John T. Thompson

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John T. Thompson
JohnTaliaferroThompson.jpg
Photograph of Thompson
Birth nameJohn Taliaferro Thompson
Born(1860-12-31)December 31, 1860
Newport, Kentucky, U.S.
DiedJune 21, 1940(1940-06-21) (aged 79)
Great Neck, New York, U.S.
Buried
AllegianceUnited States
Service/branchUnited States Army
Years of service1882–1914, 1917–1918
RankBrigadier General
AwardsDistinguished Service Medal
Other workAuto-Ordnance Corporation founder

John Taliaferro (Italian pronunciation: [ˌtaljaˈfɛrro]) (anglicized to "Tolliver"[1]) Thompson (December 31, 1860 – June 21, 1940) was a United States Army officer best remembered as the inventor of the Thompson submachine gun.

Early life[edit]

Born on December 31, 1860, in Newport, Kentucky, Thompson grew up on a succession of Army posts and had decided on the military as a career by the age of sixteen. His father was Lt. Col. James Thompson, his mother was Maria Taliaferro. He attended Indiana University and was a member of the Beta Theta Pi fraternity. After a year of class, in 1877, he gained an appointment to the United States Military Academy (USMA) at West Point, New York, graduating in 1882.[2] Among his fellow classmates there were several men who would, like Thompson himself, eventually attain the rank of general officer, such as Adelbert Cronkhite, Henry Tureman Allen, Richard Whitehead Young, Edward Alexander Millar, Charles Treat, Lansing Hoskins Beach, William H. Sage, Edward Burr, Thomas Buchanan Dugan, Benjamin Alvord Jr., William Herbert Allaire Jr. and George W. McIver.

His first duty station was at Newport Barracks (near in his birthplace of Newport, Kentucky), where he was assigned to the 2nd Artillery as a second lieutenant. He then attended engineering and artillery schools and was finally assigned to the Army's Ordnance Department in 1890, where he spent the rest of his military career. During this period he began his specialization in small arms.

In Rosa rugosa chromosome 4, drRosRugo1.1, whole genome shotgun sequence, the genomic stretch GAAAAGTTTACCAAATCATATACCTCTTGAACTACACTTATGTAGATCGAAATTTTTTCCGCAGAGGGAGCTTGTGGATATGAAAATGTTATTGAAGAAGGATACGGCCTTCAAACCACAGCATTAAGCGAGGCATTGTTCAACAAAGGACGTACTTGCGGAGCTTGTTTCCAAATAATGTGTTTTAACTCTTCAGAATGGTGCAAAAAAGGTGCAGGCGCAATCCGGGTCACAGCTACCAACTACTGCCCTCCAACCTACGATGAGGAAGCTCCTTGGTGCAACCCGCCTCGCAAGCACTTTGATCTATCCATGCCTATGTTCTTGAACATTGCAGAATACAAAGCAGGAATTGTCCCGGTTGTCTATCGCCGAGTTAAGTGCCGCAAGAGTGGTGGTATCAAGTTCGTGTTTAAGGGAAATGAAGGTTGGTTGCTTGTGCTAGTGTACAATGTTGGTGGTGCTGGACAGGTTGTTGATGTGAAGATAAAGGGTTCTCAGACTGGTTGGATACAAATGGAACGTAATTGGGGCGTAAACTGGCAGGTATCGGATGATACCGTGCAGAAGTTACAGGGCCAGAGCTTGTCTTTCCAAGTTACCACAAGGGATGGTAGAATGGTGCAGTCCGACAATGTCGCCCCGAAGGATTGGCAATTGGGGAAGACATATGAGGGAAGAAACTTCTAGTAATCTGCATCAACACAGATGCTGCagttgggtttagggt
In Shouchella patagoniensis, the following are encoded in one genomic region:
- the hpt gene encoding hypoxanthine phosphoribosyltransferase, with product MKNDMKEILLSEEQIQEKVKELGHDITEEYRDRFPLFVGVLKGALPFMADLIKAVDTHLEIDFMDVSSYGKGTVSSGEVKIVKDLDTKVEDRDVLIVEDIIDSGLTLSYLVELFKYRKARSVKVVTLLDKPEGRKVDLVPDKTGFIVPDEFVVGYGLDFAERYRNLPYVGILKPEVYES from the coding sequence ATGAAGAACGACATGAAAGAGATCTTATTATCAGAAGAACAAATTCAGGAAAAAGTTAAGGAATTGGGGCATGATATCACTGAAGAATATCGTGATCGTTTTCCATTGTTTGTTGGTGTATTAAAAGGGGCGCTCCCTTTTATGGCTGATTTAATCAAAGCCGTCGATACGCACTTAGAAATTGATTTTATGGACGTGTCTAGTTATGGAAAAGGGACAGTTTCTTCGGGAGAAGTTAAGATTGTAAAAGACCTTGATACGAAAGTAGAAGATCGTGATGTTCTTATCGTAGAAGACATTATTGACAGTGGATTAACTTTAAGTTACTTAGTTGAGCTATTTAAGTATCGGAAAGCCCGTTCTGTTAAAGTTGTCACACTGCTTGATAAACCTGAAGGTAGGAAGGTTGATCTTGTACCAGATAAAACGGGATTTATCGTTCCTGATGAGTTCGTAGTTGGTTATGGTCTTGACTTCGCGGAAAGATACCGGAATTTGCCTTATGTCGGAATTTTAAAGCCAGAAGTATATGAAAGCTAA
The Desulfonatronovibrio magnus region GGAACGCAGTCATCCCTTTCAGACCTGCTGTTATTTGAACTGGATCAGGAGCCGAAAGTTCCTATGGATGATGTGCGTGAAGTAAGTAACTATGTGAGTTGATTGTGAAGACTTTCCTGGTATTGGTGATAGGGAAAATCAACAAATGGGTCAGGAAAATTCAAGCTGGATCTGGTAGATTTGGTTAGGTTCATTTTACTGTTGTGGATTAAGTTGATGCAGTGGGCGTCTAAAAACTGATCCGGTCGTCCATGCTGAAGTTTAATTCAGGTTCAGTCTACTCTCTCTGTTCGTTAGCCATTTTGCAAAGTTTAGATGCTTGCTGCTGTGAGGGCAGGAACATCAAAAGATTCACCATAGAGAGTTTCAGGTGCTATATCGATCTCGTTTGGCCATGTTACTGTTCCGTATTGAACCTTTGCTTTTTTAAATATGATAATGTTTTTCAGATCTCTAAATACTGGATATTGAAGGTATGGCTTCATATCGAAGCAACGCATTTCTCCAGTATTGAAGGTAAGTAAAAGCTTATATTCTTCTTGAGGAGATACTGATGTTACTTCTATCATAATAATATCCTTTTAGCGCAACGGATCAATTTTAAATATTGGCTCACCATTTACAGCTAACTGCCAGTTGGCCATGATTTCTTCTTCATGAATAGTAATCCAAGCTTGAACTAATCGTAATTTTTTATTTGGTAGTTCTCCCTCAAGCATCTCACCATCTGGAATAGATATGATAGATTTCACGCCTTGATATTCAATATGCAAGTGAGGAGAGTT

Spanish–American War[edit]

With the beginning of the Spanish–American War, Thompson was promoted to lieutenant colonel and sent to Tampa, Florida as Chief Ordnance Officer for the commander of the Cuban campaign, General William R. Shafter. While the rest of the Army was plagued with logistical problems, Thompson managed ordnance supply operations to Cuba efficiently. More than 18,000 tons of munitions were transferred to the battlefield from his Tampa command without any accidents. Thompson was promoted to colonel, the youngest such in the Army at the time.

It was also this war that offered Thompson his first exposure to automatic weapons. At the request of Lt. John H. Parker, Thompson arranged for the informal formation of a Gatling gun unit, with fifteen weapons and a generous supply of ammunition, all shipped to Cuba on Thompson's sole authority. This unit later played a significant role in the Battle of San Juan Hill.

Thompson's J.T.T inspector mark on a Colt Philippine Model of 1902 DA Revolver

After the war, Thompson was appointed the chief of the Small Arms Division for the Ordnance Department. While in this position he supervised the development of the M1903 Springfield rifle and chaired the ordnance board that approved the M1911 pistol. For the latter, he devised unusual tests involving firing the weapon at donated human cadavers and live cattle to assess ammunition effectiveness.

World War I[edit]

World War I began in Europe in 1914, and Thompson was sympathetic to the Allied cause. Since the U.S. did not immediately enter the war, and because he recognized a significant need for small arms in Europe (as well as an opportunity to make a substantial profit), Thompson retired from the Army in November of that year and took a job as Chief Engineer of the Remington Arms Company. While with the company he supervised the construction of the Eddystone Arsenal in Chester, Pennsylvania, at that time the largest small arms plant in the world. It manufactured Pattern 1914 Enfield rifles for British forces, and Mosin–Nagant rifles for Russia.[3]

General John T. Thompson holding an M1921